My parents instilled in us the confidence that if I can’t do it now, I can learn. Hiking, being able to figure out a map, what plants are useful, poisonous, or beneficial gives a child the confidence to look at any scary or confusing situation and say to himself, “I can navigate these choppy waters”.
Nature really is a metaphor for life in so many ways.
The outdoors encourages physical maturity
In a New York Times Article entitled “Can Playgrounds be Too Safe?” author John Tierney discusses the effects of playgrounds that are built to be lawyer-proof, rather than actually beneficial for the kids.
Unless there are risks and challenges, both mental and physical, the children become bored with them, or never develop a healthy sense of danger.
So called “safe” playgrounds actually stunt the development of a child to gauge heights, understand their own limitations and overcome their fears.
Children have an innate sense of wonder that needs to be nourished and developed throughout childhood in order to maintain it in adulthood
The first time I flew to Rome, Italy we flew over the Alps. I had never seen them before, and to see them from the air was a wonderful treat.
I marveled at those massive snowcapped mountains that looked like so many sleeping giants. When I exclaimed, “Wow, look at that!” a classmate simply said, “I’ve seen the Alps before.”
Sadly, this young man had lost his sense of wonder. Otherwise he would have known, as Heraclitus says, “you can never step in the same river twice”. Nature is never the same from moment to moment.
Trees are always growing, budding, shedding their leaves, resting for the winter and then starting all over again.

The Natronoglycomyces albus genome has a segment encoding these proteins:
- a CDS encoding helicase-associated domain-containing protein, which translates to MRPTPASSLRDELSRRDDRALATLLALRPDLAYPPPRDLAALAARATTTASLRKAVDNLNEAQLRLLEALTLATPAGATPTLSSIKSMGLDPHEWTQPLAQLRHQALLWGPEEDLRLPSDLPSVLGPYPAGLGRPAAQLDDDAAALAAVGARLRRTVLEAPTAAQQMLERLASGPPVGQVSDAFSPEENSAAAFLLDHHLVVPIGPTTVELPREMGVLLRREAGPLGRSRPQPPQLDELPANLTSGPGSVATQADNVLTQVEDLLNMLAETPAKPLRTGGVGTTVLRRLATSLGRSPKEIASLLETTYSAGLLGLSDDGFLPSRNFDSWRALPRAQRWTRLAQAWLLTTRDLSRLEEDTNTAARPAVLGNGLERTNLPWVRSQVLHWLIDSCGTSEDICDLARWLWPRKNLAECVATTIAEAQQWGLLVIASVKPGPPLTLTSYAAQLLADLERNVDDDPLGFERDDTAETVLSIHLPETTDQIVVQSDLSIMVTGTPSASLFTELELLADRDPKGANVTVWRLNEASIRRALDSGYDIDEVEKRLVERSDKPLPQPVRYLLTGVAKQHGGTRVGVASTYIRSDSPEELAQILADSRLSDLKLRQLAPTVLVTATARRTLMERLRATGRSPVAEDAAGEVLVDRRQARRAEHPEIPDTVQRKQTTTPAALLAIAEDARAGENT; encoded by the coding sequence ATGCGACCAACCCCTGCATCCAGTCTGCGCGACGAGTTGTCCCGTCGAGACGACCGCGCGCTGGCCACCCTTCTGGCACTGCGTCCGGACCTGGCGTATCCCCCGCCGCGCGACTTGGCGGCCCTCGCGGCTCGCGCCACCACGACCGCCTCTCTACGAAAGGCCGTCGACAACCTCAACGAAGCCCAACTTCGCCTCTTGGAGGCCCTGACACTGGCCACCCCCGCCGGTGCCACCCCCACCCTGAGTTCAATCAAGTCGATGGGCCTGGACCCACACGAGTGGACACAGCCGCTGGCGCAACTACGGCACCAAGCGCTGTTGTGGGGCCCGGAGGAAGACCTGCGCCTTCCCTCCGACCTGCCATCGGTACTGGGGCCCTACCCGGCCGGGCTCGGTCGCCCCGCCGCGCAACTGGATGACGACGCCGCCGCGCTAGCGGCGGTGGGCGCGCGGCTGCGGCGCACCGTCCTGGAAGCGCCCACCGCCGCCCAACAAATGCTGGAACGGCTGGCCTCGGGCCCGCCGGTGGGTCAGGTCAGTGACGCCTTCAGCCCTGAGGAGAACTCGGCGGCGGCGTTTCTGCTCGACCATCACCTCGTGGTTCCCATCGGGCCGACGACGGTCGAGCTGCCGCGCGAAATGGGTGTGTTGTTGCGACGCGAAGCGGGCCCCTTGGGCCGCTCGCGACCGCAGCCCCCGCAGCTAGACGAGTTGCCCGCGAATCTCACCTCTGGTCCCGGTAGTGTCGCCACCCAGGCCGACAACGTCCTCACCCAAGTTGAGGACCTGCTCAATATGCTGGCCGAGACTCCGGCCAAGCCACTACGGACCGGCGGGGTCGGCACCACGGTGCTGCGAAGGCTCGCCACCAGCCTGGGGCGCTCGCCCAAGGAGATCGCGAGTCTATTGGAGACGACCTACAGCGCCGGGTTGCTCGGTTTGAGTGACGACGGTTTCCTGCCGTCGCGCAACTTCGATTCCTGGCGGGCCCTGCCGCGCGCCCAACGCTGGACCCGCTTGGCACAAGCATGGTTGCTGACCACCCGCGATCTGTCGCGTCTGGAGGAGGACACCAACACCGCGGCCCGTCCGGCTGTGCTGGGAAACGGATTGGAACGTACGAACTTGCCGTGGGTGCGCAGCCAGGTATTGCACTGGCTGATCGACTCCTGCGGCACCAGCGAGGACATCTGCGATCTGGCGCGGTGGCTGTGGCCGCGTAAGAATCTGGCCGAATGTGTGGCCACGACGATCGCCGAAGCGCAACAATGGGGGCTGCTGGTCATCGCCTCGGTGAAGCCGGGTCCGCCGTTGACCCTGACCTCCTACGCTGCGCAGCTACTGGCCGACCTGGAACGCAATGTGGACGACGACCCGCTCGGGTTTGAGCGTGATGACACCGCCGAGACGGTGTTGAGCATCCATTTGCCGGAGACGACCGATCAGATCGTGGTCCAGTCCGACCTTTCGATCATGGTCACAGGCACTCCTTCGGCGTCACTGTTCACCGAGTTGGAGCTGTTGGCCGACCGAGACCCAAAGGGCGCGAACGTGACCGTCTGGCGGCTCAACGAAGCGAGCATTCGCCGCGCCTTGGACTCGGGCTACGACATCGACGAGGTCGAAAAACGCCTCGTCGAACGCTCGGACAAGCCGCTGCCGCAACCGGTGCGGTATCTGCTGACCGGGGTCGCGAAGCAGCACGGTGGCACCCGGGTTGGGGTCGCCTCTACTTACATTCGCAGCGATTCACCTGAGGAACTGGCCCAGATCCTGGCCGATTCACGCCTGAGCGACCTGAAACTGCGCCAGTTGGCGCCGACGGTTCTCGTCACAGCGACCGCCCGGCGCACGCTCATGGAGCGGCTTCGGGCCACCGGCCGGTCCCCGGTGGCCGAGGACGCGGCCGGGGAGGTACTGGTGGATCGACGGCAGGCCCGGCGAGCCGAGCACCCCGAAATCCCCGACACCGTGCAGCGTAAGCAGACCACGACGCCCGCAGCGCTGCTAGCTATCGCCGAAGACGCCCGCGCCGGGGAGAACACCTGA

Ponds and rivers have similar cycles even if they are simply reflecting the changing seasons around them.
For the Love of Dirt: Easy ways to embrace nature
Now that we see the reasons why getting outdoors is so important for your kids, let’s look at some of the challenges that we suburban moms have in finding nature.
We’re surrounded by neighborhood after neighborhood, interspersed with little parks with that all-too-safe playground equipment. We certainly aren’t ready to live like rangers in a national forest, and several of us don’t have the skill to go on long hikes, climb steep mountains, or rock climb sheer cliffs.
So, how does one get started in introducing your kids to nature? The first thing you have to do is find it.
Don’t overlook your own yard
Beyond the toys, slides, swings, tricycles and sandboxes, what else is out there? A tree? Rocks? Dirt? Grass?
My sister asked me the other day if I knew the sound of a grasshopper munching on a potato chip. I can’t say that I know that sound, but it sounds intriguing. It’s a memory that has stayed with her nearly 25 years.
Give your child a bowl to collect rocks, or see how many different kinds of leaves you can gather. Catch crickets, fireflies and caterpillars.
Google National & State Parks
You might be surprised how close they are to you. We lived in our neighborhood for two years before finding a national park 10 miles from our house with several stroller friendly hiking trails.
Most have well marked hiking trails, picnic tables and resource centers. Many even have workshops for kids on the weekends to introduce them to local plants and various skills such as tenting, hiking, bug collecting, rock collecting, etc.